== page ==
BRIEF DESCRIPTION OF THE DRAWINGS

The objects and features of the present invention, which are believed to be novel, are set forth with particularity in the appended claims. The present invention, both as to its organization and manner of operation, together with further objects and advantages, may best be understood by reference to the following description, taken in connection with the accompanying drawings.

FIG. 1 is a schematic drawing showing an apparatus for applying a method of measuring bone mineral density and bone strength according to the present invention;

FIG. 2 is a plan view showing the relationship of a pair of scintillators;

FIG. 3A and FIG. 3B are graphs of output signals from the scintillated light;

FIG. 4 is a schematic of an alternative embodiment, and

FIG. 5 is a schematic of a prior art apparatus.

DESCRIPTION OF THE PREFERRED EMBODIMENTS

The following description is provided to enable any person skilled in the art to make and use the invention and sets forth the best modes contemplated by the inventors of carrying out their invention. Various modifications, however, will remain readily apparent to those skilled in the art, since the generic principles of the present invention have been defined herein specifically to provide an improved apparatus and method of measuring bone mineral density and bone strength.

FIG. 1 discloses the construction of a first embodiment for putting a method of measuring bone mineral density and bone strength into practice. Referring to FIG. 1, reference numeral 1 designates an X-ray tube emitting white X-rays 2. An output of the X-ray tube 1 is controlled by a stabilized power source 3 to prevent any fluctuating. Reference numeral 4 designates an X-ray filter adapted to turn the white X-rays 2 into pleochromatic X-rays 5, having, for example, at least two different wavelengths. Separation occurs as a result of a K-absorption edge of elements in the X-ray filter 4 and the incident radiation is changed into secondary X-rays by the target.

Reference numeral 6 designates a primary collimator for focusing the secondary X-rays 5 into beam-flux, having a suitable predetermined diameter for the particular target. Reference numeral 7 designates a support (transparent to the X-rays) for supporting a target object 9 to be measured, including a bone 8, such as a wrist portion of the human body. The bone is surrounded by soft tissue and muscle. Reference numeral 10 designates a secondary collimator for preventing scattered X-rays, which are generated when the beam-flux of the secondary X-rays 5 is incident upon the object 9 to be measured, or brought into collision with surrounding substances, from being incident upon an X-ray assembly detector 13, which will be mentioned later. The secondary collimator 10 is a pair of spaced plates with a beveled aperture in the first plate and a plurality of apertures in the second plate.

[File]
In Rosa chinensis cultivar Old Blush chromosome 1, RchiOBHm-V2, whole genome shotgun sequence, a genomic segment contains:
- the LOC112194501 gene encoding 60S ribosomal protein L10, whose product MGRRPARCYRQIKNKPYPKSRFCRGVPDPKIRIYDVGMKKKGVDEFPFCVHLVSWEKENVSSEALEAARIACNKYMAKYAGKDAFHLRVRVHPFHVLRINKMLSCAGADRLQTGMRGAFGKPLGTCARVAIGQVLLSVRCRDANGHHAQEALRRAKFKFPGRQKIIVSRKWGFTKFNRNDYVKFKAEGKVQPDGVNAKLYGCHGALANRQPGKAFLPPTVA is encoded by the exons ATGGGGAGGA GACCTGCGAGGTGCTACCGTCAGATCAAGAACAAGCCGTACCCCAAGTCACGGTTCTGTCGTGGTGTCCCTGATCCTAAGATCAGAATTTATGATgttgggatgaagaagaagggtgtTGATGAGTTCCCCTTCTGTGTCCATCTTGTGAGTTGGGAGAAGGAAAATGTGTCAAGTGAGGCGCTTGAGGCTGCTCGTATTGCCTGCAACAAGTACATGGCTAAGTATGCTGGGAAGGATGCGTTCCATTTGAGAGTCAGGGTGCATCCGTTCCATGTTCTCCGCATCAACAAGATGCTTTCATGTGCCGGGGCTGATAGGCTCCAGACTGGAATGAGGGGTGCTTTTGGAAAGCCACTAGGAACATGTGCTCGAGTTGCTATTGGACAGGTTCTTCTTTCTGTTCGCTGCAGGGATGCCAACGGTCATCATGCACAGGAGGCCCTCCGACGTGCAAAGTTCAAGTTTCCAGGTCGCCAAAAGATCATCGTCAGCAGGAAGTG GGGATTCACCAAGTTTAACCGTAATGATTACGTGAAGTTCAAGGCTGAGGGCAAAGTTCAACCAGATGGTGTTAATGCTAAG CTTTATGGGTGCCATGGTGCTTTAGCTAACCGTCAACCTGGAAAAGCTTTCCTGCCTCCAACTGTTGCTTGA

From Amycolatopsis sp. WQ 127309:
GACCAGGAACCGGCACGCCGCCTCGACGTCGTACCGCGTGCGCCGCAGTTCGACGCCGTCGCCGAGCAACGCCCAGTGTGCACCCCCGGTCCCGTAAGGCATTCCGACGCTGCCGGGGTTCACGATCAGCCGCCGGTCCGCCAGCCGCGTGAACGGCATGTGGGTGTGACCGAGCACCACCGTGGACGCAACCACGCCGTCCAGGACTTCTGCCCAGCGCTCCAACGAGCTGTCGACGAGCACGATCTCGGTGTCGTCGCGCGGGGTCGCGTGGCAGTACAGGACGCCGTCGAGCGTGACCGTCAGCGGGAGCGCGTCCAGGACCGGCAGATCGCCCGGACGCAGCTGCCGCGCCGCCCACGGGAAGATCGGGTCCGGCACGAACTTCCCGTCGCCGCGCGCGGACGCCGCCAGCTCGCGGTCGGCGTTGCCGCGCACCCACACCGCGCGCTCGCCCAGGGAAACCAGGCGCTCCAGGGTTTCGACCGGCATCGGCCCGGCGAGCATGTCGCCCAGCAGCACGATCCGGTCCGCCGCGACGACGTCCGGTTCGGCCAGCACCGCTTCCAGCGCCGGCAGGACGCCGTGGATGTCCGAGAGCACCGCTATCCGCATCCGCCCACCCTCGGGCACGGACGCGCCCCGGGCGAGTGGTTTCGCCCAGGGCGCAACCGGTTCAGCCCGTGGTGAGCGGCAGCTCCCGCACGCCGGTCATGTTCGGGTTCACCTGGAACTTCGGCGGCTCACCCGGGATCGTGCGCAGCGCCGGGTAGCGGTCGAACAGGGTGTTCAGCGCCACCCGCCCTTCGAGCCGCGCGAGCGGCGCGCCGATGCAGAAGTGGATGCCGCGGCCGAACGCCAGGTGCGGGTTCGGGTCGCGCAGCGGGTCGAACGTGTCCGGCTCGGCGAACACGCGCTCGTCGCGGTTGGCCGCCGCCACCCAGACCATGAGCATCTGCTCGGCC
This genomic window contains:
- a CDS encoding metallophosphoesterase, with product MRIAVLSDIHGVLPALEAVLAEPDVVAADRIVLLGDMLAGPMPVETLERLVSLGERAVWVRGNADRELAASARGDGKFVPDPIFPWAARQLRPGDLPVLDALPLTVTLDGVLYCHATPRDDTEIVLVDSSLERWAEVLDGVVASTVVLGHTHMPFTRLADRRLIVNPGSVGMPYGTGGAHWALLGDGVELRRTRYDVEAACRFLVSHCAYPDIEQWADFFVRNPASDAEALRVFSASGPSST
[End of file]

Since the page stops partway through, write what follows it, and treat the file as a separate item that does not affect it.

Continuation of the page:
The above-described construction has certain components similar to a conventional apparatus of this type. A part of the secondary X-rays 5 travel in a straight line along the optical axis and are absorbed partially by the bone 8 included in the object 9 to be measured. Another portion of the secondary X-rays 5 are diffracted by crystals in the bone 8.

The X-rays that travel along the straight path or optical axis of the emission from the X-ray tube 1 are subject to absorption by both the bone and soft tissue. Preferably, at least two different wavelengths of X-rays having different absorption coefficients to both the bone and soft tissue mass are used in order to determine the bone density as follows.

Thus, if the two wavelengths are A keV X-rays and B keV X-rays and when:

Io A : A keV Incident ray intensity

Io B : B keV Incident ray intensity

IA : A keV Transmission ray intensity

IB : B keV Transmission ray intensity

μS A : Absorption coefficient of A keV to soft tissue mass (cm2 /g)

μS B : Absorption coefficient of B keV to soft tissue mass (cm2 /g)

μB A : Absorption coefficient of A keV to bone mass (cm2 /g)

μB B : Absorption coefficient of B keV to bone mass (cm2 /g)0

MS : Soft tissue density (g/cm2)

MB : Bone density (g/cm2)

the following equations are obtained:

IA =IO A exp (-μS A MSB A M B)

IB =IO B exp (-μS B MSB B M B)

MB is thus obtained as follows: ##EQU1##

The X-rays 12 that are diffracted by the crystal lattice structure of the bone 8 deviate from the optical axis and after passing through the outer aperture in the second plate contact a detector. The diffractor X-rays 12 are diffracted so as to meet 2d sin θ=λ (wherein d represents a face interval of crystal lattice, θ represents a diffraction angle, λ represents a wavelength).